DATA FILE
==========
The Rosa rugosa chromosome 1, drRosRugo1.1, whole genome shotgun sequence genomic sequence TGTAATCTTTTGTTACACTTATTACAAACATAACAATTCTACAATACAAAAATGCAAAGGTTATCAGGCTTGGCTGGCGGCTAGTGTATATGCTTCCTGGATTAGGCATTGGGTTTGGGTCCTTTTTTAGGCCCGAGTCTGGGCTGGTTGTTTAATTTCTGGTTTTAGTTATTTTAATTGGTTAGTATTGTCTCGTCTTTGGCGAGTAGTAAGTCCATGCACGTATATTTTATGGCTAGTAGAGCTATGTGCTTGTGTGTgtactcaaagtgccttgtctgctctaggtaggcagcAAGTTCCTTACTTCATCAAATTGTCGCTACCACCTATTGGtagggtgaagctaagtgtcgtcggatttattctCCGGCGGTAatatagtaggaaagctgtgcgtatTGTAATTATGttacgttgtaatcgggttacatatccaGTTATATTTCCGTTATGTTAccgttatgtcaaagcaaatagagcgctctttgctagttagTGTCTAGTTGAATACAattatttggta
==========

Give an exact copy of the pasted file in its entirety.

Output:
The Rosa rugosa chromosome 1, drRosRugo1.1, whole genome shotgun sequence genomic sequence TGTAATCTTTTGTTACACTTATTACAAACATAACAATTCTACAATACAAAAATGCAAAGGTTATCAGGCTTGGCTGGCGGCTAGTGTATATGCTTCCTGGATTAGGCATTGGGTTTGGGTCCTTTTTTAGGCCCGAGTCTGGGCTGGTTGTTTAATTTCTGGTTTTAGTTATTTTAATTGGTTAGTATTGTCTCGTCTTTGGCGAGTAGTAAGTCCATGCACGTATATTTTATGGCTAGTAGAGCTATGTGCTTGTGTGTgtactcaaagtgccttgtctgctctaggtaggcagcAAGTTCCTTACTTCATCAAATTGTCGCTACCACCTATTGGtagggtgaagctaagtgtcgtcggatttattctCCGGCGGTAatatagtaggaaagctgtgcgtatTGTAATTATGttacgttgtaatcgggttacatatccaGTTATATTTCCGTTATGTTAccgttatgtcaaagcaaatagagcgctctttgctagttagTGTCTAGTTGAATACAattatttggta